Posted by Big Gav in peak oil
The Guardian has an article on the misplaced belief that peak oil is dead - Peak oil lives, but will kill the economy.
Last Monday's BBC News at Ten broadcast a report by science editor David Shukman arguing that concerns "about oil supplies running dry are receding." Shukman interviewed a range of industry experts talking up the idea that a "peak" in oil production has been "moved to the backburner" - but he obfuscated compelling evidence in his own report contradicting this view.
"There's still plenty of oil - we just haven't got all of it out of the ground yet. There's not a real danger of there being no fossil fuel," one oil company executive told the BBC. "There's enough oil in this country for another 100 years with our present technology and there's more around the world to be found yet."
Following a chorus of industry hype on the wonders of shale gas and fracking, Shukman finally referred in passing to a new scientific paper published by Eos, Transactions - the newsletter of the American Geophysical Union - saying that the paper "supports the assertion that a peak in oil production is 'a myth' but argues that the rising cost of extraction could itself provide a limit, and may act as a brake on economic growth." He then closed his report with the following quote from a leading industry figure: "The era of cheap oil is over, but we're a long way from peak oil - costs will go up but the technology will respond."
The thrust of the message was that peak oil is a myth because we're not running out of oil. Even if costs go up, this will automatically spur the technological innovation that will make continued extraction of expensive oil viable.
But Shukman's characterisation of the new Eos paper is a combination of falsehood and half-truth. Far from describing peak oil as a myth, the paper's conclusions are far more nuanced, and point to an overwhelming body of evidence contradicting the industry hype that the rest of his report parrots uncritically.
"Peak oil is not about oil reserves or resources, neither of which translates directly into production rate", the Eos paper points out. "Peak oil is not about running out of oil but about its peak in production...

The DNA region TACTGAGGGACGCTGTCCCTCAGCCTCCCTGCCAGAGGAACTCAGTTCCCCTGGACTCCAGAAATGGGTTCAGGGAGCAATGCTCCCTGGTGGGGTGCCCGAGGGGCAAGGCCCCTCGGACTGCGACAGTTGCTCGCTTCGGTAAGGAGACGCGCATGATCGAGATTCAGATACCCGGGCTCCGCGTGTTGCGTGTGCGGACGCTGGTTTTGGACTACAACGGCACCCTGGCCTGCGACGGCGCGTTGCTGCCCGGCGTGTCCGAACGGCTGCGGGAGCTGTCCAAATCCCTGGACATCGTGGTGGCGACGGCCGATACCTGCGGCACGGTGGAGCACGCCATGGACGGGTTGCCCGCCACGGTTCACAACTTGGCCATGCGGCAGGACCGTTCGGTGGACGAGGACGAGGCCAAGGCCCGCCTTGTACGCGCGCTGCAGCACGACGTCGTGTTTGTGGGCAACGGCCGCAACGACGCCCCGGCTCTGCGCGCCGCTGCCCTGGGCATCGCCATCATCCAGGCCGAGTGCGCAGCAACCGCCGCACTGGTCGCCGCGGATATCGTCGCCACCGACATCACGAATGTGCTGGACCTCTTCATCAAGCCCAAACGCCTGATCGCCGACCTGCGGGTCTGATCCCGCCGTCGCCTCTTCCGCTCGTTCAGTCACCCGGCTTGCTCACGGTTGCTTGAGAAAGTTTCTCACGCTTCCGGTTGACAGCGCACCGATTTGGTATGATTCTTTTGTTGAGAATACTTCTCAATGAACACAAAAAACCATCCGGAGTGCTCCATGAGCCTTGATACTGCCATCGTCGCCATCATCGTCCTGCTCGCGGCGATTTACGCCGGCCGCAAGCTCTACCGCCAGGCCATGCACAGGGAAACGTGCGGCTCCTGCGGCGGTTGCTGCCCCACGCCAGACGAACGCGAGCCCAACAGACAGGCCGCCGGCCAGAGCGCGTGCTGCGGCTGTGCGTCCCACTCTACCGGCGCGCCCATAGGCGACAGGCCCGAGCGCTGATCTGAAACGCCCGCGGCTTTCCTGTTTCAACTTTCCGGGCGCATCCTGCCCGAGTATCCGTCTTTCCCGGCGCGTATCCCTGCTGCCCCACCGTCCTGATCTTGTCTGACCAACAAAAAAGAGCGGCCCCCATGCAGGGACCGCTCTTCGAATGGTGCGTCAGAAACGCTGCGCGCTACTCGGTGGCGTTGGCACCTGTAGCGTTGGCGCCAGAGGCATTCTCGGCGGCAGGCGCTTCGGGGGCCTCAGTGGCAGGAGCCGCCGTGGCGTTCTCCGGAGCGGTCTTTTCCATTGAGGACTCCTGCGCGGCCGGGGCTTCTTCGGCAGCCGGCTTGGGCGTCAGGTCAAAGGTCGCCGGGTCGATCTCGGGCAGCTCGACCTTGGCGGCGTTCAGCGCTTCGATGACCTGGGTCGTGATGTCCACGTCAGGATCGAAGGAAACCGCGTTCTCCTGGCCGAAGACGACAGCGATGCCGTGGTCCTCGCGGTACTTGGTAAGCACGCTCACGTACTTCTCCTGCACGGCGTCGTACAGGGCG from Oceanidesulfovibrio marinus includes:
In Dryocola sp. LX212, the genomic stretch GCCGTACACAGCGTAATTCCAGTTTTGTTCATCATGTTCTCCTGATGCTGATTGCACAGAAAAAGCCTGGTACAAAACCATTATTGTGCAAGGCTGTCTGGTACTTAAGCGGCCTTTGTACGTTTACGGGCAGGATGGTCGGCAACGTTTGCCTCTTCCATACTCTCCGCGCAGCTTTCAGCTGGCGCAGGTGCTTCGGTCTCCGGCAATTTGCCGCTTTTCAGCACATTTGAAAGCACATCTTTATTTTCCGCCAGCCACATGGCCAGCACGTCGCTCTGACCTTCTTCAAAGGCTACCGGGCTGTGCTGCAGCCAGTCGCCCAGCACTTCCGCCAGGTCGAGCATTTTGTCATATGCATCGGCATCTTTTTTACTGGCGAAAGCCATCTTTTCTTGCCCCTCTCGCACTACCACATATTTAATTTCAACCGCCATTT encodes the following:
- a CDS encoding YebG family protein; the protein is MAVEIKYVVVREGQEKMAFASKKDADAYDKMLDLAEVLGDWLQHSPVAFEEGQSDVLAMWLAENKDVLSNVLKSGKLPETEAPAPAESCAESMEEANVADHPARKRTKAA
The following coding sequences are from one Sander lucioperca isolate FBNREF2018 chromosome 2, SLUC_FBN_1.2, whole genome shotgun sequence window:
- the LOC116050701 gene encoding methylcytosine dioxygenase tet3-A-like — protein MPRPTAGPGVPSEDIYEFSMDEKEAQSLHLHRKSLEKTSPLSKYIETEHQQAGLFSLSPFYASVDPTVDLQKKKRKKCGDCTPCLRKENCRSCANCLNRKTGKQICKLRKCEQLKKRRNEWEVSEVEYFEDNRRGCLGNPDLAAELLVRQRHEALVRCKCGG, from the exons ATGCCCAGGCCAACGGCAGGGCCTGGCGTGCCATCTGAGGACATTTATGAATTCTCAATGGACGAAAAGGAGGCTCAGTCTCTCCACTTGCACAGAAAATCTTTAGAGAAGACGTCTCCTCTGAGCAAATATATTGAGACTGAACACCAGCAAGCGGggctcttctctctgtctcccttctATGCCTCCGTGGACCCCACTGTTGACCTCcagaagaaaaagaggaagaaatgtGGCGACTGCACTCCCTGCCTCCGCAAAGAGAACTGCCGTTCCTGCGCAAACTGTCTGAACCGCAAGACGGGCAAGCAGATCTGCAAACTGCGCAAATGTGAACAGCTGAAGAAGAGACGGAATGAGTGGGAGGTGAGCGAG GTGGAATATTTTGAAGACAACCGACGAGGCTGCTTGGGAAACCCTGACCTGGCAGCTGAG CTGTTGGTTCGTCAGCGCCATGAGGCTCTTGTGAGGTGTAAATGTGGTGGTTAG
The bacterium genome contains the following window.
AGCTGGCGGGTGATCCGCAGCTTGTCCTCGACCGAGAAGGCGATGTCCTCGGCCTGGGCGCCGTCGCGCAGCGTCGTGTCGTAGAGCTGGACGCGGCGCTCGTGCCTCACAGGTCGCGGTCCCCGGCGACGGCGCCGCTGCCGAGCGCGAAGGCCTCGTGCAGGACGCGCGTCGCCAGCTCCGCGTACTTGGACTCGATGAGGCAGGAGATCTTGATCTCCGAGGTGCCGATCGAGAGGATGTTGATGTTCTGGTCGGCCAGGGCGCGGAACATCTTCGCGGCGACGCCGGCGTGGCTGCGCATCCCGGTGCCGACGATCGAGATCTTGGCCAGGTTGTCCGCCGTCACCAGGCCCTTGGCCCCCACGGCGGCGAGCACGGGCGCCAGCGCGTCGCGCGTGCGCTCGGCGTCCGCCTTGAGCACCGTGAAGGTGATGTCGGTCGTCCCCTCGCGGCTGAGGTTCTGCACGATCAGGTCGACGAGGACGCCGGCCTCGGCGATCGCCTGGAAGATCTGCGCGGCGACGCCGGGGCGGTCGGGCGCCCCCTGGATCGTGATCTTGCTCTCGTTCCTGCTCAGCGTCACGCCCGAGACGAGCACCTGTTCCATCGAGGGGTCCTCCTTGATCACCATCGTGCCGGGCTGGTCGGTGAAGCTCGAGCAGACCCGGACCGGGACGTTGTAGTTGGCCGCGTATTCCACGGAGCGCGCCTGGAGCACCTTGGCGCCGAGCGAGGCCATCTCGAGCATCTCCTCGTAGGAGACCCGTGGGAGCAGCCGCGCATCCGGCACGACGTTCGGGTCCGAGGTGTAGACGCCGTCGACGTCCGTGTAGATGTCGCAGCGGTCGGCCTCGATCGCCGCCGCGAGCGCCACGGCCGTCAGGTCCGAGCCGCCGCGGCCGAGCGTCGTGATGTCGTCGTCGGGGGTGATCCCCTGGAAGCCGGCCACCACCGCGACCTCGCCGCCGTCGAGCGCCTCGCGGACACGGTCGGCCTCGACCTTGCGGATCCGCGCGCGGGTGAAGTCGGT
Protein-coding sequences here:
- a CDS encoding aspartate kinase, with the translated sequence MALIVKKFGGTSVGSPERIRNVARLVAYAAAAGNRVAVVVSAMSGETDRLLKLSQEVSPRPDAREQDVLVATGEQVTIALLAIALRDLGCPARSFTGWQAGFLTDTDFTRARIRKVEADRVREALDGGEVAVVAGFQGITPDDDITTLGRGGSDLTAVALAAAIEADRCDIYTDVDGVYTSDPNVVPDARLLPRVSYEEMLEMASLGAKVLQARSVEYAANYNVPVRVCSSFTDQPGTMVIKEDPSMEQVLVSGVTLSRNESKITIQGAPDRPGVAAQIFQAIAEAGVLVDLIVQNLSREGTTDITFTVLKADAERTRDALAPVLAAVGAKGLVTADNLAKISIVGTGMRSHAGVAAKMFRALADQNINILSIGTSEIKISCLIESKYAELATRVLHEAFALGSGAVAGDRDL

"So is the idea of peak oil a myth? If readers are expecting an abrupt decrease in oil production, then it is. But if they understand that the manifestation of peak oil is a struggle between supply and demand that is resolved through global oil markets, they will understand that the data shows that peak oil can originate from economic as well as geological factors."
Indeed, peak oil does not suggest we are 'running out of oil', but that a peak in conventional oil production will create an increasing reliance on more expensive, unconventional forms of oil and gas which have a far lower energy output. According to the Eos paper, we seem to be arriving at that point:
"Global production of crude oil and condensates... has essentially remained on a plateau of about 75 million barrels per day (mb/d) since 2005 in spite of a large increase in the price of oil. Even more important, the global net oil exports from oil-exporting countries (oil production minus internal consumption) have peaked and are in decline."
The Eos paper goes on to point out that while "total oil production has plateaued, production of oil from older existing fields has been in decline, dropping roughly 5% annually, corresponding to a loss of 3-4 mb/d." Although production from unconventional oil and gas has balanced this decline, they are "difficult and expensive" with "very low energy return on investment (EROI)." In simpler terms, "it takes energy to get energy, and more is required to produce energy from unconventional sources."